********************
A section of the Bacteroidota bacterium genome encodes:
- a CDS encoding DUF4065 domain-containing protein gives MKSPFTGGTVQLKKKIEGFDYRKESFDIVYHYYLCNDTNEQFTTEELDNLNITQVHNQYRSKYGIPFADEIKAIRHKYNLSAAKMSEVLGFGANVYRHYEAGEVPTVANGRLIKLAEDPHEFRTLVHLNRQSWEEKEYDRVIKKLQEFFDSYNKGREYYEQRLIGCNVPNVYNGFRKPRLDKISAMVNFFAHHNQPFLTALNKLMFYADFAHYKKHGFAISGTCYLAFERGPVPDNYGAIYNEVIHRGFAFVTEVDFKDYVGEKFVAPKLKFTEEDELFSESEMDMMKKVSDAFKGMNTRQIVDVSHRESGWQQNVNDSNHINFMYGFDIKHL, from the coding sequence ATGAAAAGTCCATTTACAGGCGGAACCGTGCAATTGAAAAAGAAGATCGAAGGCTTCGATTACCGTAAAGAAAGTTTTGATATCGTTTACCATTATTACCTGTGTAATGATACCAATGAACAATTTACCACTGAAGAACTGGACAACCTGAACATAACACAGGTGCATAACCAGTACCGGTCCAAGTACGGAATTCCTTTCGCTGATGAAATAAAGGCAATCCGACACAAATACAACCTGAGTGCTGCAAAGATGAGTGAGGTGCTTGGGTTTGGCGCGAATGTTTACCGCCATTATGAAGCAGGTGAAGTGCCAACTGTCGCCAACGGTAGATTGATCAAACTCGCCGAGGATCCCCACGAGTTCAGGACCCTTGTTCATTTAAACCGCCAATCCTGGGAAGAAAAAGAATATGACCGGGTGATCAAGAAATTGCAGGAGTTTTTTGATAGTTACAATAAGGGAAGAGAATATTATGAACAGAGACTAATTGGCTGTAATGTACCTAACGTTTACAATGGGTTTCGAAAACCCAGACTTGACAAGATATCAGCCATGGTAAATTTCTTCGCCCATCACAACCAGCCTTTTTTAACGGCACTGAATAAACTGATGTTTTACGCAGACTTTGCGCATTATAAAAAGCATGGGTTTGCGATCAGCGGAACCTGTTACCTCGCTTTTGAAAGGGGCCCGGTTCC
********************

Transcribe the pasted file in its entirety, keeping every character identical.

A section of the Bacteroidota bacterium genome encodes:
- a CDS encoding DUF4065 domain-containing protein gives MKSPFTGGTVQLKKKIEGFDYRKESFDIVYHYYLCNDTNEQFTTEELDNLNITQVHNQYRSKYGIPFADEIKAIRHKYNLSAAKMSEVLGFGANVYRHYEAGEVPTVANGRLIKLAEDPHEFRTLVHLNRQSWEEKEYDRVIKKLQEFFDSYNKGREYYEQRLIGCNVPNVYNGFRKPRLDKISAMVNFFAHHNQPFLTALNKLMFYADFAHYKKHGFAISGTCYLAFERGPVPDNYGAIYNEVIHRGFAFVTEVDFKDYVGEKFVAPKLKFTEEDELFSESEMDMMKKVSDAFKGMNTRQIVDVSHRESGWQQNVNDSNHINFMYGFDIKHL, from the coding sequence ATGAAAAGTCCATTTACAGGCGGAACCGTGCAATTGAAAAAGAAGATCGAAGGCTTCGATTACCGTAAAGAAAGTTTTGATATCGTTTACCATTATTACCTGTGTAATGATACCAATGAACAATTTACCACTGAAGAACTGGACAACCTGAACATAACACAGGTGCATAACCAGTACCGGTCCAAGTACGGAATTCCTTTCGCTGATGAAATAAAGGCAATCCGACACAAATACAACCTGAGTGCTGCAAAGATGAGTGAGGTGCTTGGGTTTGGCGCGAATGTTTACCGCCATTATGAAGCAGGTGAAGTGCCAACTGTCGCCAACGGTAGATTGATCAAACTCGCCGAGGATCCCCACGAGTTCAGGACCCTTGTTCATTTAAACCGCCAATCCTGGGAAGAAAAAGAATATGACCGGGTGATCAAGAAATTGCAGGAGTTTTTTGATAGTTACAATAAGGGAAGAGAATATTATGAACAGAGACTAATTGGCTGTAATGTACCTAACGTTTACAATGGGTTTCGAAAACCCAGACTTGACAAGATATCAGCCATGGTAAATTTCTTCGCCCATCACAACCAGCCTTTTTTAACGGCACTGAATAAACTGATGTTTTACGCAGACTTTGCGCATTATAAAAAGCATGGGTTTGCGATCAGCGGAACCTGTTACCTCGCTTTTGAAAGGGGCCCGGTTCC